This is a guest article written by Alan Keenan.
There is no clear command nor example in the New Testament on how to deal with infants regarding administering the covenant sign. In the Old Testament, for adult converts,( Ex. 12:48,49, Ezek 47:22-23) a profession of faith and commitment to follow the law of God was required along with administration of the covenant sign, but this was not required of infants. According to Colossians 2:11-12, and Romans 4:11, both circumcision and baptism are signs pointing to regeneration and righteousness given by faith, which is clearly the substance of the new covenant. So we need to determine if infants are included in the covenant, because if they are, they should be baptised.
God’s covenant people in the Old Testament were those who called on his name and their children. Children were included in the covenant as long as they did not willfully break the covenant by going to worship other gods. The covenant, simplified is: “I will be your God and you will be my people.”
Membership in the covenant was not limited to the elect. Many who eventually break the covenant and forsake the Lord were actual covenant members before their apostasy. (Gen 17:14) Their punishment is more severe than the gentile who never knew God, as breaking covenant with God is a grave sin. Covenant breakers were really in the covenant but never really covenanted in their hearts, like a person who marries but never even loves their spouse.
We are to assume continuity between the Old and New Testament unless shown otherwise. (2 Tim 3:16) Dispensationalism puts a hard line between the two testaments. “Only in the Old Testament” is not a valid argument. We need to show why something is no longer valid, like how Jesus and the apostles teach the abrogation of the ceremonial law. We draw on the Old Testament for much of our doctrine, so the burden of proof is on the Baptist to show where the Bible teaches a discontinuity between the covenants, and the exclusion of children from the covenant community.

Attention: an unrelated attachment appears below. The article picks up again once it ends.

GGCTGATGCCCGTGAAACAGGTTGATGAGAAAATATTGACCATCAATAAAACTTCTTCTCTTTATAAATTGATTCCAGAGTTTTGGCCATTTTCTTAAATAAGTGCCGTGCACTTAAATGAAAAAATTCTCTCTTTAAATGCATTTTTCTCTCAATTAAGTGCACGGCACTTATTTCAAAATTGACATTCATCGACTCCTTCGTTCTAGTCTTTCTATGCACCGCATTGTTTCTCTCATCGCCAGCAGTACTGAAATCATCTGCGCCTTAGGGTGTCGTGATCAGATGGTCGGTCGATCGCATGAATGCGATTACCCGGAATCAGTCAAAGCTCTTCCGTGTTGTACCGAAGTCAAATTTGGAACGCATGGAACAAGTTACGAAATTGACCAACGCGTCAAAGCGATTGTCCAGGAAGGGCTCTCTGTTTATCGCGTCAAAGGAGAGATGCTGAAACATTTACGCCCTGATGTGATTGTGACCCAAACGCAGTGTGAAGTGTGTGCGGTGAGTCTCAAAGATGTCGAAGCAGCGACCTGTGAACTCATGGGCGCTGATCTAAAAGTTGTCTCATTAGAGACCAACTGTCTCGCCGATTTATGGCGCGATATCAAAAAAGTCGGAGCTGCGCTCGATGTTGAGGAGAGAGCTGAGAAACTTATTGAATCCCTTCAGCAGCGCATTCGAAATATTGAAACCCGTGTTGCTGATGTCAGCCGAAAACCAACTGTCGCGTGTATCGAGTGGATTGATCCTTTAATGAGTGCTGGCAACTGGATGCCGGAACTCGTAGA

Jeremiah 31 does not teach discontinuity between the covenants. Read Jeremiah 32:36-44. Apply that same logic to it. If you are to read it hyper-literally like the 1689 hermeneutic suggests, then you must then believe that all of those in the city delivered from Babylon, and their children, would fear the Lord forever, in an unbreakable covenant. The truth is, the new covenant can be broken by the apostate, but will never be broken by God. By that same 1689 hyper-literal hermeneutic, Isaiah 59:20-21 must teach the children of the elect are elect. But it doesn’t. Both passages rather point to a covenantal reality. The children of the elect are included in God’s new covenant, but that has two elements. An inward substance where the promises of a new heart and perseverance ring true, and an outward administration where all the children of Israel, gentile converts and their children are included.
Again, Jeremiah 31 does not teach covenant membership is now with the elect only. That is impossible to govern and is a minimizing of the new covenant, when the new testament consistently teaches the expanding of the scope of the covenant.
The new testament Christians were never taught that their children were now excluded from the covenant. In fact, Peter intentionally includes them using the same covenantal language used in Genesis 9 and 17. Each time used previously, there was an additional category of people included in the covenant. In Gen 9 it was “ you and your offspring after you, 10 and with every living creature that is with you”. In Gen 17 it was “you and your offspring after you… every male throughout your generations, whether born in your house or bought with your money from any foreigner who is not of your offspring,”. In Acts 2 it is “you, your children, and all who are afar off”. An additional qualifier here is “even as many as the Lord our God shall call”. Calling here is referring to the external call of covenant membership, not the inward call that results in heart change. Remember, many are called (external/visible/administration) but few are chosen (internal/invisible/substance) . (Matt 22:14)